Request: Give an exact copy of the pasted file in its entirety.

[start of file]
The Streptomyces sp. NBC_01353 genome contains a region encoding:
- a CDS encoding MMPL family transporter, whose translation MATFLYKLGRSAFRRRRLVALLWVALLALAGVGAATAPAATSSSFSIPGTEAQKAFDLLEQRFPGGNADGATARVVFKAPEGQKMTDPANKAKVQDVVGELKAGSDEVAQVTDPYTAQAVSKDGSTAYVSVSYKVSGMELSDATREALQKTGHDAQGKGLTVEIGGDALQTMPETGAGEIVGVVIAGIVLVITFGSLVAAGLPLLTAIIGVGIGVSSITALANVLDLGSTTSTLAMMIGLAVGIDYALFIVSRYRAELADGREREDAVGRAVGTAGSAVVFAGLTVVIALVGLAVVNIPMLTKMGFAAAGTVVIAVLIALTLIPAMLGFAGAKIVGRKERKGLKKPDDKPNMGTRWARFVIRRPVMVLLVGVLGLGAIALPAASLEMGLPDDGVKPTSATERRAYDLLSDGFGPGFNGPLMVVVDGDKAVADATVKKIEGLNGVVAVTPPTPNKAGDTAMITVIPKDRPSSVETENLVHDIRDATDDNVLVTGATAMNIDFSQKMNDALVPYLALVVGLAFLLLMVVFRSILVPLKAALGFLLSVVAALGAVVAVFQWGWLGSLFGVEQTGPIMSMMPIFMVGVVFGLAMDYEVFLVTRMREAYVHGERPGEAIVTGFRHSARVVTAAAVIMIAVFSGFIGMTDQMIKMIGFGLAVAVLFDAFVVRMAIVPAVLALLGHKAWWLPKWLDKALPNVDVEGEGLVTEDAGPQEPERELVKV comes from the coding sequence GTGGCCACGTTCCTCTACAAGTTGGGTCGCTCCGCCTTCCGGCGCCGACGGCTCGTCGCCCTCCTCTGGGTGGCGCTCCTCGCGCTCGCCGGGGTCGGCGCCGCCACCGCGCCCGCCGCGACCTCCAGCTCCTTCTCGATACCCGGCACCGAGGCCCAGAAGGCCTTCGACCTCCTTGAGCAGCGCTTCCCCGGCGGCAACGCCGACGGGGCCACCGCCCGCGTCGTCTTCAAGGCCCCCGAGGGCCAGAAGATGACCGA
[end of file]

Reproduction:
The Streptomyces sp. NBC_01353 genome contains a region encoding:
- a CDS encoding MMPL family transporter, whose translation MATFLYKLGRSAFRRRRLVALLWVALLALAGVGAATAPAATSSSFSIPGTEAQKAFDLLEQRFPGGNADGATARVVFKAPEGQKMTDPANKAKVQDVVGELKAGSDEVAQVTDPYTAQAVSKDGSTAYVSVSYKVSGMELSDATREALQKTGHDAQGKGLTVEIGGDALQTMPETGAGEIVGVVIAGIVLVITFGSLVAAGLPLLTAIIGVGIGVSSITALANVLDLGSTTSTLAMMIGLAVGIDYALFIVSRYRAELADGREREDAVGRAVGTAGSAVVFAGLTVVIALVGLAVVNIPMLTKMGFAAAGTVVIAVLIALTLIPAMLGFAGAKIVGRKERKGLKKPDDKPNMGTRWARFVIRRPVMVLLVGVLGLGAIALPAASLEMGLPDDGVKPTSATERRAYDLLSDGFGPGFNGPLMVVVDGDKAVADATVKKIEGLNGVVAVTPPTPNKAGDTAMITVIPKDRPSSVETENLVHDIRDATDDNVLVTGATAMNIDFSQKMNDALVPYLALVVGLAFLLLMVVFRSILVPLKAALGFLLSVVAALGAVVAVFQWGWLGSLFGVEQTGPIMSMMPIFMVGVVFGLAMDYEVFLVTRMREAYVHGERPGEAIVTGFRHSARVVTAAAVIMIAVFSGFIGMTDQMIKMIGFGLAVAVLFDAFVVRMAIVPAVLALLGHKAWWLPKWLDKALPNVDVEGEGLVTEDAGPQEPERELVKV comes from the coding sequence GTGGCCACGTTCCTCTACAAGTTGGGTCGCTCCGCCTTCCGGCGCCGACGGCTCGTCGCCCTCCTCTGGGTGGCGCTCCTCGCGCTCGCCGGGGTCGGCGCCGCCACCGCGCCCGCCGCGACCTCCAGCTCCTTCTCGATACCCGGCACCGAGGCCCAGAAGGCCTTCGACCTCCTTGAGCAGCGCTTCCCCGGCGGCAACGCCGACGGGGCCACCGCCCGCGTCGTCTTCAAGGCCCCCGAGGGCCAGAAGATGACCGA